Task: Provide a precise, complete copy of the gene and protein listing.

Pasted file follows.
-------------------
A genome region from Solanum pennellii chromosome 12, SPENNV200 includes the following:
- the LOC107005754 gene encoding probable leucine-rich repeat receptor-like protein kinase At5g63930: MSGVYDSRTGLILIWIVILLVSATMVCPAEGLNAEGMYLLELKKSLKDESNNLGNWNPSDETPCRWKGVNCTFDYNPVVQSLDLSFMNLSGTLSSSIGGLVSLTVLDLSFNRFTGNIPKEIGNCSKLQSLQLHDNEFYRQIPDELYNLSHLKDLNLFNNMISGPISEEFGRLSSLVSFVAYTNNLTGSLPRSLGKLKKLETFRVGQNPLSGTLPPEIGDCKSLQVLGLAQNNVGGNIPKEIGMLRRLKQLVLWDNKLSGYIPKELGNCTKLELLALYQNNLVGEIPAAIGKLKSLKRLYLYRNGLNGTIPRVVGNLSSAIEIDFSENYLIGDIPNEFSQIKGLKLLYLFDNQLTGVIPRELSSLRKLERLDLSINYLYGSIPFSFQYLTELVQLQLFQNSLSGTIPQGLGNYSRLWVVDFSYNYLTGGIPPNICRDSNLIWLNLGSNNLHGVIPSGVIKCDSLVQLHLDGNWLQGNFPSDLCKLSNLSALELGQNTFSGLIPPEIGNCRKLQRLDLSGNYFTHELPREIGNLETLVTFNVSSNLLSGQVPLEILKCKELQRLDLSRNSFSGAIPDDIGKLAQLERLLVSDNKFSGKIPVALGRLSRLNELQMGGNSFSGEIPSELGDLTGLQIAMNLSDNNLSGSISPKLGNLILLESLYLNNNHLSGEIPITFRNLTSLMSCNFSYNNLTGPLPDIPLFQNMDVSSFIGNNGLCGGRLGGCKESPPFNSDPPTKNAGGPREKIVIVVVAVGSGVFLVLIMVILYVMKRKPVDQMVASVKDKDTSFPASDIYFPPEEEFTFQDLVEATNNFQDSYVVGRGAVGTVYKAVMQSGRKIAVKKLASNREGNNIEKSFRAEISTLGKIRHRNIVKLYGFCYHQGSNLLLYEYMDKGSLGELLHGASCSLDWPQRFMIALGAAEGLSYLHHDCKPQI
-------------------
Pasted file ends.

A genome region from Solanum pennellii chromosome 12, SPENNV200 includes the following:
- the LOC107005754 gene encoding probable leucine-rich repeat receptor-like protein kinase At5g63930: MSGVYDSRTGLILIWIVILLVSATMVCPAEGLNAEGMYLLELKKSLKDESNNLGNWNPSDETPCRWKGVNCTFDYNPVVQSLDLSFMNLSGTLSSSIGGLVSLTVLDLSFNRFTGNIPKEIGNCSKLQSLQLHDNEFYRQIPDELYNLSHLKDLNLFNNMISGPISEEFGRLSSLVSFVAYTNNLTGSLPRSLGKLKKLETFRVGQNPLSGTLPPEIGDCKSLQVLGLAQNNVGGNIPKEIGMLRRLKQLVLWDNKLSGYIPKELGNCTKLELLALYQNNLVGEIPAAIGKLKSLKRLYLYRNGLNGTIPRVVGNLSSAIEIDFSENYLIGDIPNEFSQIKGLKLLYLFDNQLTGVIPRELSSLRKLERLDLSINYLYGSIPFSFQYLTELVQLQLFQNSLSGTIPQGLGNYSRLWVVDFSYNYLTGGIPPNICRDSNLIWLNLGSNNLHGVIPSGVIKCDSLVQLHLDGNWLQGNFPSDLCKLSNLSALELGQNTFSGLIPPEIGNCRKLQRLDLSGNYFTHELPREIGNLETLVTFNVSSNLLSGQVPLEILKCKELQRLDLSRNSFSGAIPDDIGKLAQLERLLVSDNKFSGKIPVALGRLSRLNELQMGGNSFSGEIPSELGDLTGLQIAMNLSDNNLSGSISPKLGNLILLESLYLNNNHLSGEIPITFRNLTSLMSCNFSYNNLTGPLPDIPLFQNMDVSSFIGNNGLCGGRLGGCKESPPFNSDPPTKNAGGPREKIVIVVVAVGSGVFLVLIMVILYVMKRKPVDQMVASVKDKDTSFPASDIYFPPEEEFTFQDLVEATNNFQDSYVVGRGAVGTVYKAVMQSGRKIAVKKLASNREGNNIEKSFRAEISTLGKIRHRNIVKLYGFCYHQGSNLLLYEYMDKGSLGELLHGASCSLDWPQRFMIALGAAEGLSYLHHDCKPQI